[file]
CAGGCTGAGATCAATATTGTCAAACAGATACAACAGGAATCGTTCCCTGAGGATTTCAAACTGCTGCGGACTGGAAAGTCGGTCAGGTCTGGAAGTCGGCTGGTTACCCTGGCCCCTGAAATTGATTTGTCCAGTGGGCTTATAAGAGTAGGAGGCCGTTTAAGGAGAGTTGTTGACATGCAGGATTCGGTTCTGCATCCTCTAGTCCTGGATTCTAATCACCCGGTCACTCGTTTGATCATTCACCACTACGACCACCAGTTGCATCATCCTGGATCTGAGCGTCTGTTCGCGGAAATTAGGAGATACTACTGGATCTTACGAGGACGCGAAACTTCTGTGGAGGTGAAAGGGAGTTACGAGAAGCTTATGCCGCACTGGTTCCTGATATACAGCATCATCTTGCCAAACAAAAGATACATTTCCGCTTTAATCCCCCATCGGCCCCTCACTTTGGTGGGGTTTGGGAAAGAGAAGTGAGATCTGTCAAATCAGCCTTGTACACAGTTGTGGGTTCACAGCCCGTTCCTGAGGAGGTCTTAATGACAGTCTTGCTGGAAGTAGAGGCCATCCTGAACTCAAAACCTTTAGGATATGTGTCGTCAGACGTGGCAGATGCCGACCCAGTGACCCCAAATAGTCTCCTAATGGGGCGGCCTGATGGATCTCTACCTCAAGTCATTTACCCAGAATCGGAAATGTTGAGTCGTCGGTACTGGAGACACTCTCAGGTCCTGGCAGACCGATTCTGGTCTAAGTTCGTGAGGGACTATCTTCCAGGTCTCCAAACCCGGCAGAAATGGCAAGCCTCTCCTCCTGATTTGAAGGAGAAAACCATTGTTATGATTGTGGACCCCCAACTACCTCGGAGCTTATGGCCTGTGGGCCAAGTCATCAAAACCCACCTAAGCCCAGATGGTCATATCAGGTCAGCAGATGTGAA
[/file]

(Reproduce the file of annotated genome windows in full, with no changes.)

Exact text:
CAGGCTGAGATCAATATTGTCAAACAGATACAACAGGAATCGTTCCCTGAGGATTTCAAACTGCTGCGGACTGGAAAGTCGGTCAGGTCTGGAAGTCGGCTGGTTACCCTGGCCCCTGAAATTGATTTGTCCAGTGGGCTTATAAGAGTAGGAGGCCGTTTAAGGAGAGTTGTTGACATGCAGGATTCGGTTCTGCATCCTCTAGTCCTGGATTCTAATCACCCGGTCACTCGTTTGATCATTCACCACTACGACCACCAGTTGCATCATCCTGGATCTGAGCGTCTGTTCGCGGAAATTAGGAGATACTACTGGATCTTACGAGGACGCGAAACTTCTGTGGAGGTGAAAGGGAGTTACGAGAAGCTTATGCCGCACTGGTTCCTGATATACAGCATCATCTTGCCAAACAAAAGATACATTTCCGCTTTAATCCCCCATCGGCCCCTCACTTTGGTGGGGTTTGGGAAAGAGAAGTGAGATCTGTCAAATCAGCCTTGTACACAGTTGTGGGTTCACAGCCCGTTCCTGAGGAGGTCTTAATGACAGTCTTGCTGGAAGTAGAGGCCATCCTGAACTCAAAACCTTTAGGATATGTGTCGTCAGACGTGGCAGATGCCGACCCAGTGACCCCAAATAGTCTCCTAATGGGGCGGCCTGATGGATCTCTACCTCAAGTCATTTACCCAGAATCGGAAATGTTGAGTCGTCGGTACTGGAGACACTCTCAGGTCCTGGCAGACCGATTCTGGTCTAAGTTCGTGAGGGACTATCTTCCAGGTCTCCAAACCCGGCAGAAATGGCAAGCCTCTCCTCCTGATTTGAAGGAGAAAACCATTGTTATGATTGTGGACCCCCAACTACCTCGGAGCTTATGGCCTGTGGGCCAAGTCATCAAAACCCACCTAAGCCCAGATGGTCATATCAGGTCAGCAGATGTGAA